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When we bought our house, we had noticed what looked like dirt on our living room window. One of the first things I did after moving in was try washing the window. That’s when we realized it wasn’t dirt. We eventually figured out it was mold between the glass of the double pane window. We were annoyed our home inspector didn’t catch it. It’s been slowly growing over the years. We got bids from professionals to replace the window but it was always very expensive.

Finally, we felt comfortable enough to tackle it ourselves. The original window did not open, which I hated. We ended up ordering a replacement (no nailing flange) JELD-WEN V-2500 window from Home Depot. We timed it so the window was delivered the day after Christmas so we could install it during the holiday break.

Our first step was to remove the old window. We scored the caulk and took out what screws we could access. Mike used the reciprocating saw on the rest:

Then, Mike pried the window out from the outside with some help:

Overall, it was fairly easy to remove. We thought it would be really heavy but the two of us could handle it no problem. The window removed:

After measuring, we had to add wood to the top and bottom of the opening for the new window to fit:

The window sill was already slopped correctly so we didn’t have to adjust that:

Mike also had to remove drywall on the left and right sides so the window would fit:

We then dry fit the window. Some stucco needed to be removed so I held the window (while it rested on the sill) as Mike chipped away at the stucco. He started with a hammer and chisel:

But then had to upgrade to a grinder saw to remove the stubborn stucco:

Once the window fit perfectly, we added caulk and a waterproof membrane before installing it:

We didn’t have the waterproof membrane cover the entire wood because we originally planned on the rest becoming the inside sill. Later, we realized we needed another piece of wood to cover the foam insulation so that became the actual sill:

Screwing in the window:

After it was in, we checked for level and plumb and then used foam spray to insulate around it. Always wear disposal gloves when using this stuff. I helped clean some overflow without using gloves and it got on my fingers. Nothing got it off. It took a couple weeks before it was finally gone from my skin. Other than that, foam insulation is pretty easy to use:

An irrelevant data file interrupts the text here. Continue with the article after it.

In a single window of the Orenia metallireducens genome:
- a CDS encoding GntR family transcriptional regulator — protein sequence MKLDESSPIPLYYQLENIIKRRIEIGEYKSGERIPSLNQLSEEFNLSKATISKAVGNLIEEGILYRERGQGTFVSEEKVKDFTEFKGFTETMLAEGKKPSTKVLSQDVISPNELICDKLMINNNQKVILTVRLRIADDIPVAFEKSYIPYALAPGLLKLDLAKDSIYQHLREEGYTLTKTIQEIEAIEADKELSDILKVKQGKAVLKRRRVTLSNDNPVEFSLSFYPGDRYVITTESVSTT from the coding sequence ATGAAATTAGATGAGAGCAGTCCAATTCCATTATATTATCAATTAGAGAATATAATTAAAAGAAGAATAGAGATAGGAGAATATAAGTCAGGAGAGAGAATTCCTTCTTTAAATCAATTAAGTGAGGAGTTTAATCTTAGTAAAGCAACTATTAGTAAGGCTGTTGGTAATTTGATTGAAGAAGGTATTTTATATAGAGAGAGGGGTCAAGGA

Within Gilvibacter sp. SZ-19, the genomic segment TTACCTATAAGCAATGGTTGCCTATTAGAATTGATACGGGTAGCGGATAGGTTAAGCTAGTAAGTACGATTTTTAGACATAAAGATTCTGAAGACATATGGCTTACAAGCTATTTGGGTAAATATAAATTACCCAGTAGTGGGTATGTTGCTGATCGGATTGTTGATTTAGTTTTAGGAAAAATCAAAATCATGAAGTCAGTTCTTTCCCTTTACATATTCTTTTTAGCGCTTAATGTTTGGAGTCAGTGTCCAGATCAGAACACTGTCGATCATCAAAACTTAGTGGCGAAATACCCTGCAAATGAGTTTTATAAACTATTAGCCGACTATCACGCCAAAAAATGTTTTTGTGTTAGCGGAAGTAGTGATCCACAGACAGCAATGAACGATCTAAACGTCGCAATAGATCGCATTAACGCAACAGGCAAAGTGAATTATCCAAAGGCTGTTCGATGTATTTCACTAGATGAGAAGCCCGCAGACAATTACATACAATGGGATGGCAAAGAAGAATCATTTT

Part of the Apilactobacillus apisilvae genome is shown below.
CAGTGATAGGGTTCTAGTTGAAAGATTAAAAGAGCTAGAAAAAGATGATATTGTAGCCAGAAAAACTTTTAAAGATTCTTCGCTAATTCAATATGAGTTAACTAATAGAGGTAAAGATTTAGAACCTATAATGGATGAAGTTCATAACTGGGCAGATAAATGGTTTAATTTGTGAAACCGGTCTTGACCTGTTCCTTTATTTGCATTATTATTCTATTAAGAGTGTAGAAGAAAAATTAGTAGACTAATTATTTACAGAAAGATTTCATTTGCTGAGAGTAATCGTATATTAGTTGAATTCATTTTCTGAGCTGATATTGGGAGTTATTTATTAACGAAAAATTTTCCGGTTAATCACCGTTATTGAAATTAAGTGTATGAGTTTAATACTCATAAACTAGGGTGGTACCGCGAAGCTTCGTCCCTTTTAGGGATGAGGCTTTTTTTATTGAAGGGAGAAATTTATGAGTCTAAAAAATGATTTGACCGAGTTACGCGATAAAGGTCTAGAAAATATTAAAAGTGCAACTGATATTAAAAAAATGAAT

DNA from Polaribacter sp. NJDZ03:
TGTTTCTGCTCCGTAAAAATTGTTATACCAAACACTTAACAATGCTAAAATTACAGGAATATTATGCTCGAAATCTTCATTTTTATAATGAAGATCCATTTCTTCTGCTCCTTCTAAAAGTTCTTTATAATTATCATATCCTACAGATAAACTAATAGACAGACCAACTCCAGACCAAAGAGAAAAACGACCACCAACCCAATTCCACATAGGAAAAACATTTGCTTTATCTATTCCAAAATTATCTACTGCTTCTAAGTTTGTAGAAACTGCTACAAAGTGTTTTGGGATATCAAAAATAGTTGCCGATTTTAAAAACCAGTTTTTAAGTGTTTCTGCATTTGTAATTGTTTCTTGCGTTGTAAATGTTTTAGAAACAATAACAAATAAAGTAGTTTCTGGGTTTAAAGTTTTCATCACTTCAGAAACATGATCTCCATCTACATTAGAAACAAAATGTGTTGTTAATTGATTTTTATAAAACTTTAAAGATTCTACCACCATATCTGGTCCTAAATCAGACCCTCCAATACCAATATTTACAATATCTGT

It was late by the time the window was fully in. It felt great to see the new window the following morning:

Next, we added moulding around the window:

Some of the casing trim was warped so Mike used a piece of wood to push it flat before nailing it in:

Our son helped a little:

The completed window, opened. Navi approves:

We also added window tint on the new window so we could get rid of the outdoor shade. The sun had bleached our older couch so we want to avoid that with our new couch:

While we were installing casing, we replaced the old (more narrow) casing around the nearby slider. We also bought new faux wood blinds that matched the new blinds in our bedrooms:

The completed living room window and slider:

We also fixed the stucco on the outside – this time remembering to use blue tape to protect the frame. It was a smaller project than the slider stucco fix so Mike used ready mix stucco:

The finished outside although we still need to add outdoor trim:

We are very proud of our new window! With our newfound knowledge, we can now tackle larger projects. 😉









Masonry Blade 4 1/2″




Spray Foam Insulation


Waterproof Sealant


Sanding sponges


Wood for inside trim (top) 1″ x 6″ x 8′ 


Wood for sill 1″ x 6″ x 6′ 


Wood for under window 1″ x 6″ x 6′ 


Wood for inside trim (left/right) 1/2″ x 2 1/2″ x 14′


Stucco Ready Mix 1qt x 4


Gila Titanium Heat Control Window Film 36″ x 180″


Casing Moulding 5/8″ x 3 1/4″ x 26′


Bali 2″ Faux Wood Blinds (window)


Jeld-wen V-2500 Vinyl Sliding Window (includes $79 delivery)









Casing Moulding 5/8″ x 3 1/4″ x 22′


Bali 2″ Faux Wood Blinds (slider)